My daughter is in sixth grade, and I have a problem with her school. She was diagnosed with dyslexia back in 2006. She was getting a lot of assistance with her reading last year through Section 504, and she did fairly well. This year the committee decided to remove some of the modifications based solely on her grades.
Last year she would get 1 hour and 15 minutes per day for both her interventions. Now she is getting 30 minutes a day for the Herman Method 4 times a week (if the teacher is not absent), and 45 minutes a week for the Reading 180. On top of that, the interventions that she is getting right now are being done by instructors who are not qualified to be giving them to her. I told them that the reason she had been doing so well last year is because of the assistance that she had been getting — the amount and from qualified teachers. My daughter’s grade level of reading right now is third grade three month; they seem to think that is okay even though she’s now in the sixth grade. What should I do?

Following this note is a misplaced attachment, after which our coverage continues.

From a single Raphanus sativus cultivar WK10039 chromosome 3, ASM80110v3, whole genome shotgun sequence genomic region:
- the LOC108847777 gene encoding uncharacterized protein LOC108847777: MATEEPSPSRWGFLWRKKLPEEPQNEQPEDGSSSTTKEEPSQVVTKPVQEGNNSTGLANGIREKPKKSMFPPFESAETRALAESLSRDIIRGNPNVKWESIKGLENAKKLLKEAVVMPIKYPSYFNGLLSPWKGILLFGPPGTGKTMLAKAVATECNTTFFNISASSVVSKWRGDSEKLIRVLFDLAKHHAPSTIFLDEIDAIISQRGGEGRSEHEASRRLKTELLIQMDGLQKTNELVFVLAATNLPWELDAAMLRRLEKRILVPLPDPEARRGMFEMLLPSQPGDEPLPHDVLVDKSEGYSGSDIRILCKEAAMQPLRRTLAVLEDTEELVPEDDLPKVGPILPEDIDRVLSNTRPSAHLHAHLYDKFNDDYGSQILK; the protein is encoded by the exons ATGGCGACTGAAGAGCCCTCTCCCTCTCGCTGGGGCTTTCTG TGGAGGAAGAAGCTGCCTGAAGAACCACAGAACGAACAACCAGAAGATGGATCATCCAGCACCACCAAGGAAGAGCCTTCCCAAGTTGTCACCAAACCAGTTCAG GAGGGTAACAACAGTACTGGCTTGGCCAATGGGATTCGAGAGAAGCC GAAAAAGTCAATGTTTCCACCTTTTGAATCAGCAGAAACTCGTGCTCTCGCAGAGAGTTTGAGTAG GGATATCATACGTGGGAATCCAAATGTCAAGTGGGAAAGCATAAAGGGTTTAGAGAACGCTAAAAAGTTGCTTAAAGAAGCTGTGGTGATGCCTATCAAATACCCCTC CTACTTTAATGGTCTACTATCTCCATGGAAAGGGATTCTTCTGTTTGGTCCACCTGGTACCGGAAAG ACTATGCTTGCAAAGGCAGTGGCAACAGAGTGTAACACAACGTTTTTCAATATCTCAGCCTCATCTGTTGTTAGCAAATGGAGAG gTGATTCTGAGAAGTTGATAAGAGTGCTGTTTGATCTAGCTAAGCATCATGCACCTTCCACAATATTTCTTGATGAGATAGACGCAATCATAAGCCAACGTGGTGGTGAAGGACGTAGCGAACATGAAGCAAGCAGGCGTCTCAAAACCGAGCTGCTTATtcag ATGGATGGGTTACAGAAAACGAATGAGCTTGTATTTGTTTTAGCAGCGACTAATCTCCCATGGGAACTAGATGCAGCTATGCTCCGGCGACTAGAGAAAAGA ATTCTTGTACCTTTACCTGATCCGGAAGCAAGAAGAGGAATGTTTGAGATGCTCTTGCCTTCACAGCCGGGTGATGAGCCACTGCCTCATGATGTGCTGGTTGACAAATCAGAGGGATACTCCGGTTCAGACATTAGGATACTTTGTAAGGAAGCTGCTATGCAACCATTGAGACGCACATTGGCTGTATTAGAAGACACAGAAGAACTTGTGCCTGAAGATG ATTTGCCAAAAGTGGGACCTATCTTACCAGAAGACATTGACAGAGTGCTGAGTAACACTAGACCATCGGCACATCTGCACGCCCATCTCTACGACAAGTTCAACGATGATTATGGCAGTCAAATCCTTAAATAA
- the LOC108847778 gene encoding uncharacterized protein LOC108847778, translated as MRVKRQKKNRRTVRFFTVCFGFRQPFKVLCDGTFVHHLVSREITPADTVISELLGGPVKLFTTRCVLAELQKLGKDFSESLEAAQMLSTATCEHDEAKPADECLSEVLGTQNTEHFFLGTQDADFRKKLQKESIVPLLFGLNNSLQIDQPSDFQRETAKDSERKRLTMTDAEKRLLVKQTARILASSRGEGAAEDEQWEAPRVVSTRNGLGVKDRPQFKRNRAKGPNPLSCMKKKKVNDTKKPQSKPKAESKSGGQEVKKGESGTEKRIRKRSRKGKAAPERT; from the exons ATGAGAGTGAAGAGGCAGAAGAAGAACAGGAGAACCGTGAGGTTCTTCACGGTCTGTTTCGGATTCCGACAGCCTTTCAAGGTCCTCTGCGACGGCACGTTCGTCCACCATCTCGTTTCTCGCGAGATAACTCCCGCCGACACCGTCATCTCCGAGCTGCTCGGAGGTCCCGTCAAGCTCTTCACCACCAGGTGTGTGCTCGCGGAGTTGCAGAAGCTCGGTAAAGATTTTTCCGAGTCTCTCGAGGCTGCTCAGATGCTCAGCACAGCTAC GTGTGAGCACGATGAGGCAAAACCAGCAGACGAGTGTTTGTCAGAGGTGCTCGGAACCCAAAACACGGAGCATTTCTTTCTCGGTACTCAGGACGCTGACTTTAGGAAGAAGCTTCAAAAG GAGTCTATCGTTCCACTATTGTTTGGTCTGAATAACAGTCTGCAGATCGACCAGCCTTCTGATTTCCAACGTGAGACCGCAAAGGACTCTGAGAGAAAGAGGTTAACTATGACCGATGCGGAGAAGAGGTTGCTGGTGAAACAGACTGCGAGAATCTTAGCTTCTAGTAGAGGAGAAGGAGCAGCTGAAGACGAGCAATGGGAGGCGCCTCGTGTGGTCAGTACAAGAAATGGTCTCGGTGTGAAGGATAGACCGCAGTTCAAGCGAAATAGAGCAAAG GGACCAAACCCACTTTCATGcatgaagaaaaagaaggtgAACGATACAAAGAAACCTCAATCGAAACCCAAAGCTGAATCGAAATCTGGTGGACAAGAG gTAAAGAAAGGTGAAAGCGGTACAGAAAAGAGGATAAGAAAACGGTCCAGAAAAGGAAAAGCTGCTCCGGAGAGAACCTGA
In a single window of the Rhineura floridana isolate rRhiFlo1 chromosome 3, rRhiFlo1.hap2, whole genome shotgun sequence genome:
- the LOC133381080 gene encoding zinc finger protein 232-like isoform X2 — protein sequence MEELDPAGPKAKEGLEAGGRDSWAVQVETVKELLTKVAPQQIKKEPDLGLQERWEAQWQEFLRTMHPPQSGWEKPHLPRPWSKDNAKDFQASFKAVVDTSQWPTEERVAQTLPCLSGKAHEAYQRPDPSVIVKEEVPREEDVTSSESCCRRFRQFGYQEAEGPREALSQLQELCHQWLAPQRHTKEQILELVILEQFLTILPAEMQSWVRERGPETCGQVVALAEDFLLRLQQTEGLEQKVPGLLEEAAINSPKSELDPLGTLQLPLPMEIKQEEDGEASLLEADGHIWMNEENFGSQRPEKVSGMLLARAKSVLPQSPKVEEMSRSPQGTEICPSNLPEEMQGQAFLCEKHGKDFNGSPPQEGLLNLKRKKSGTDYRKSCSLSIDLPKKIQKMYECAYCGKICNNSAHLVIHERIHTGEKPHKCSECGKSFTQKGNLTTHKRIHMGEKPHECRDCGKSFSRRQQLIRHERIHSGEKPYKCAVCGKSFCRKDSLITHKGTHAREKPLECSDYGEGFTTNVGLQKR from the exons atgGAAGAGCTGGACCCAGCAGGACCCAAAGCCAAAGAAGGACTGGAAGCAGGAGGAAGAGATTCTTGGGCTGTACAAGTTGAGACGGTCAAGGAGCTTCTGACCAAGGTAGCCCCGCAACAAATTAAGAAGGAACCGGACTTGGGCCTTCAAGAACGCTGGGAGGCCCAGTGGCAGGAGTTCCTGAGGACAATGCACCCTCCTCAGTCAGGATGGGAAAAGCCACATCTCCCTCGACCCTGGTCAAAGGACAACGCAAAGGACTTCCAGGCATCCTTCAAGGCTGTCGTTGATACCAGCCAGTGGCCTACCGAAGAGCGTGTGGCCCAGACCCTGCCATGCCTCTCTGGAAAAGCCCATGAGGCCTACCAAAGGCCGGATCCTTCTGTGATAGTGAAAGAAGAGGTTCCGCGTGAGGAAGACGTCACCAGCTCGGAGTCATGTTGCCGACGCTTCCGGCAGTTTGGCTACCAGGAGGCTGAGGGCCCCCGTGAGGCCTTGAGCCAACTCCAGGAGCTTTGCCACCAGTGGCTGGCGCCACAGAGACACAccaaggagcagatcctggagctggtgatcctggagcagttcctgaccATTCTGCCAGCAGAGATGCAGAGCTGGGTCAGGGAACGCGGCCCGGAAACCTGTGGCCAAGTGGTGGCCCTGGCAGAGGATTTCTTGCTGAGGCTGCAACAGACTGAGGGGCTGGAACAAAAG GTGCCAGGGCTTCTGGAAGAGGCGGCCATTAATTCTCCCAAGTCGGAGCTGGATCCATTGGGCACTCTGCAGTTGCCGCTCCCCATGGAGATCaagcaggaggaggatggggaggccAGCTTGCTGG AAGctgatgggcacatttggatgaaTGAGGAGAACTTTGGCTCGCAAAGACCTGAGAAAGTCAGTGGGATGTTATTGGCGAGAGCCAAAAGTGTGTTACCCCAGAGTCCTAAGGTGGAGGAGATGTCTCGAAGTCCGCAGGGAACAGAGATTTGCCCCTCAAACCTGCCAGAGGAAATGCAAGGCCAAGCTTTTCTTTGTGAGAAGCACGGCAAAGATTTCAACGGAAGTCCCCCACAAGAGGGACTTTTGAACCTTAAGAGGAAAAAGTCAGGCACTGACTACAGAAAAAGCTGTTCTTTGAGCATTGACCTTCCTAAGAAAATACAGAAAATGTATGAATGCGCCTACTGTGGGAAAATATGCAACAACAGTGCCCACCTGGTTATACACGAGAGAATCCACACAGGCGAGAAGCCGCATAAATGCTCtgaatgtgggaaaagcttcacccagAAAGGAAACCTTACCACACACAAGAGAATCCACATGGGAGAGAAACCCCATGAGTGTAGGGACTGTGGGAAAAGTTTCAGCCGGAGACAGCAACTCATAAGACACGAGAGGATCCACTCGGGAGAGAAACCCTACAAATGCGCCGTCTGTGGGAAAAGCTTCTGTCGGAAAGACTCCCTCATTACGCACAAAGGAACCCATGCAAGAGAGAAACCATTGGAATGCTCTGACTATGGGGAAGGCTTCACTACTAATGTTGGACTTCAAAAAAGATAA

First, the requirement for “highly qualified” teachers does not automatically mean that they must be fully trained in a particular teaching technique. However, these programs generally explain what level of training is needed to do them correctly. In addition, the special education law requires that schools use research-based programs to the extent practicable. Generally, the research based programs are based on carrying them out in a way that is consistent with how they were designed to be carried out (including by teachers with adequate training).
Schools should not change or reduce services without first conducting an evaluation to verify that what they are doing is correct. Evaluations are required before significant changes are made to a Section 504 plan as well. From your description, though, your child may actually be eligible for special education services through an IEP. If your child is reading three years below grade level, the school needs to justify why reducing, rather than increasing services, is appropriate. There would be an argument that they need to be doing more, not less.